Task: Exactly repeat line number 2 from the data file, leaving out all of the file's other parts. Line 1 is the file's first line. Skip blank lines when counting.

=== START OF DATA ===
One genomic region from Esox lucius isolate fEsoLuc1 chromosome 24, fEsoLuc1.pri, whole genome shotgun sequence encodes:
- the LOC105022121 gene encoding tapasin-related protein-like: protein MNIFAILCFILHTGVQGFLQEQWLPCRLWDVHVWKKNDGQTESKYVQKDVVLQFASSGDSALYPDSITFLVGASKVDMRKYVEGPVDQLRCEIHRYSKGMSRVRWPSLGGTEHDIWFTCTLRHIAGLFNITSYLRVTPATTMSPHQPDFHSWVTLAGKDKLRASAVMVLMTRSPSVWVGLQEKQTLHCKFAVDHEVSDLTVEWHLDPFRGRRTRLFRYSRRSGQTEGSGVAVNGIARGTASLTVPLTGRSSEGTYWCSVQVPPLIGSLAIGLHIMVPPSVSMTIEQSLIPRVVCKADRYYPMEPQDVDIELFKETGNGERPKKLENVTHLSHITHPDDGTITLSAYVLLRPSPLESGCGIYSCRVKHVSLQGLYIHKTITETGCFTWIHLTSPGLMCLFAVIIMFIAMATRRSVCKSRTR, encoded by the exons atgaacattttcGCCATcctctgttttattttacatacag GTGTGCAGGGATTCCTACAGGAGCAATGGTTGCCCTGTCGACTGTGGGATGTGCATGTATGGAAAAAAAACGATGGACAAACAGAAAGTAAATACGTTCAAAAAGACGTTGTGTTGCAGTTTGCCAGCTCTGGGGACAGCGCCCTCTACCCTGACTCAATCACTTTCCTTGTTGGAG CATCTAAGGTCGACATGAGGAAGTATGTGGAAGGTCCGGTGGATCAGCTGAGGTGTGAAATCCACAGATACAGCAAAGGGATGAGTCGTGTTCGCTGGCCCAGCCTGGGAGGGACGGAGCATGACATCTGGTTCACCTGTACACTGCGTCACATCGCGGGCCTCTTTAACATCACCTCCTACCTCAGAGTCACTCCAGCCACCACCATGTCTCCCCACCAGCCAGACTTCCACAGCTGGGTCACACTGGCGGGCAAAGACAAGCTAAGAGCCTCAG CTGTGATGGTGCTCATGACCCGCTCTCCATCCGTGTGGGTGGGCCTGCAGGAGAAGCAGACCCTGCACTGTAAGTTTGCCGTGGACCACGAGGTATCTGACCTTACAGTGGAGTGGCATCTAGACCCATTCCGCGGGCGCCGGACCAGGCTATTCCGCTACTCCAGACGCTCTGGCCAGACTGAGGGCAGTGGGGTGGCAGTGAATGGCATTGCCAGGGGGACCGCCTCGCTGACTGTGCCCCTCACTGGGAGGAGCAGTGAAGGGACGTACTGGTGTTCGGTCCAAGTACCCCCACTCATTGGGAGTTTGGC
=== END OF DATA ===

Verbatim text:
- the LOC105022121 gene encoding tapasin-related protein-like: protein MNIFAILCFILHTGVQGFLQEQWLPCRLWDVHVWKKNDGQTESKYVQKDVVLQFASSGDSALYPDSITFLVGASKVDMRKYVEGPVDQLRCEIHRYSKGMSRVRWPSLGGTEHDIWFTCTLRHIAGLFNITSYLRVTPATTMSPHQPDFHSWVTLAGKDKLRASAVMVLMTRSPSVWVGLQEKQTLHCKFAVDHEVSDLTVEWHLDPFRGRRTRLFRYSRRSGQTEGSGVAVNGIARGTASLTVPLTGRSSEGTYWCSVQVPPLIGSLAIGLHIMVPPSVSMTIEQSLIPRVVCKADRYYPMEPQDVDIELFKETGNGERPKKLENVTHLSHITHPDDGTITLSAYVLLRPSPLESGCGIYSCRVKHVSLQGLYIHKTITETGCFTWIHLTSPGLMCLFAVIIMFIAMATRRSVCKSRTR, encoded by the exons atgaacattttcGCCATcctctgttttattttacatacag GTGTGCAGGGATTCCTACAGGAGCAATGGTTGCCCTGTCGACTGTGGGATGTGCATGTATGGAAAAAAAACGATGGACAAACAGAAAGTAAATACGTTCAAAAAGACGTTGTGTTGCAGTTTGCCAGCTCTGGGGACAGCGCCCTCTACCCTGACTCAATCACTTTCCTTGTTGGAG CATCTAAGGTCGACATGAGGAAGTATGTGGAAGGTCCGGTGGATCAGCTGAGGTGTGAAATCCACAGATACAGCAAAGGGATGAGTCGTGTTCGCTGGCCCAGCCTGGGAGGGACGGAGCATGACATCTGGTTCACCTGTACACTGCGTCACATCGCGGGCCTCTTTAACATCACCTCCTACCTCAGAGTCACTCCAGCCACCACCATGTCTCCCCACCAGCCAGACTTCCACAGCTGGGTCACACTGGCGGGCAAAGACAAGCTAAGAGCCTCAG CTGTGATGGTGCTCATGACCCGCTCTCCATCCGTGTGGGTGGGCCTGCAGGAGAAGCAGACCCTGCACTGTAAGTTTGCCGTGGACCACGAGGTATCTGACCTTACAGTGGAGTGGCATCTAGACCCATTCCGCGGGCGCCGGACCAGGCTATTCCGCTACTCCAGACGCTCTGGCCAGACTGAGGGCAGTGGGGTGGCAGTGAATGGCATTGCCAGGGGGACCGCCTCGCTGACTGTGCCCCTCACTGGGAGGAGCAGTGAAGGGACGTACTGGTGTTCGGTCCAAGTACCCCCACTCATTGGGAGTTTGGC